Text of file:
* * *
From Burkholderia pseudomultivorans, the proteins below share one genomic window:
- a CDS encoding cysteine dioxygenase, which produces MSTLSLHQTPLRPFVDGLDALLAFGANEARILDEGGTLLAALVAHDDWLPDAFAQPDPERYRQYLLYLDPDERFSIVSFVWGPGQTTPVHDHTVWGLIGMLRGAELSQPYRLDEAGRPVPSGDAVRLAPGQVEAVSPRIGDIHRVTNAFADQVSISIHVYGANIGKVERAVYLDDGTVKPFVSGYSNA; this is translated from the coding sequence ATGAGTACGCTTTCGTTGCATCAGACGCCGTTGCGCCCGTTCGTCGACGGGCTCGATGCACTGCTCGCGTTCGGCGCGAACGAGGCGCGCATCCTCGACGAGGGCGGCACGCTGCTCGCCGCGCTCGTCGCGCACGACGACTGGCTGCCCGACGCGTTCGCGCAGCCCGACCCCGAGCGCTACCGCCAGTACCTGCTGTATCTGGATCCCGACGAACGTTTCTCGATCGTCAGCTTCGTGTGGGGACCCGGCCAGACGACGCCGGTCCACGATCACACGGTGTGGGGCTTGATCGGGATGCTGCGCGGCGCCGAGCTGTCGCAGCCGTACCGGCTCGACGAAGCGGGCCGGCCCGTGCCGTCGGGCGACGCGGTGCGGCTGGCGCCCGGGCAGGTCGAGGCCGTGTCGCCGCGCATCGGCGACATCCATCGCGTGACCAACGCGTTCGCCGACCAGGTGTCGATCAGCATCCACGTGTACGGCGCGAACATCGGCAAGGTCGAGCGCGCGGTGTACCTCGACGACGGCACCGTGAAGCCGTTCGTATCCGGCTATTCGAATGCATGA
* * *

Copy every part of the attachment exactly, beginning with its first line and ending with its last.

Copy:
From Burkholderia pseudomultivorans, the proteins below share one genomic window:
- a CDS encoding cysteine dioxygenase, which produces MSTLSLHQTPLRPFVDGLDALLAFGANEARILDEGGTLLAALVAHDDWLPDAFAQPDPERYRQYLLYLDPDERFSIVSFVWGPGQTTPVHDHTVWGLIGMLRGAELSQPYRLDEAGRPVPSGDAVRLAPGQVEAVSPRIGDIHRVTNAFADQVSISIHVYGANIGKVERAVYLDDGTVKPFVSGYSNA; this is translated from the coding sequence ATGAGTACGCTTTCGTTGCATCAGACGCCGTTGCGCCCGTTCGTCGACGGGCTCGATGCACTGCTCGCGTTCGGCGCGAACGAGGCGCGCATCCTCGACGAGGGCGGCACGCTGCTCGCCGCGCTCGTCGCGCACGACGACTGGCTGCCCGACGCGTTCGCGCAGCCCGACCCCGAGCGCTACCGCCAGTACCTGCTGTATCTGGATCCCGACGAACGTTTCTCGATCGTCAGCTTCGTGTGGGGACCCGGCCAGACGACGCCGGTCCACGATCACACGGTGTGGGGCTTGATCGGGATGCTGCGCGGCGCCGAGCTGTCGCAGCCGTACCGGCTCGACGAAGCGGGCCGGCCCGTGCCGTCGGGCGACGCGGTGCGGCTGGCGCCCGGGCAGGTCGAGGCCGTGTCGCCGCGCATCGGCGACATCCATCGCGTGACCAACGCGTTCGCCGACCAGGTGTCGATCAGCATCCACGTGTACGGCGCGAACATCGGCAAGGTCGAGCGCGCGGTGTACCTCGACGACGGCACCGTGAAGCCGTTCGTATCCGGCTATTCGAATGCATGA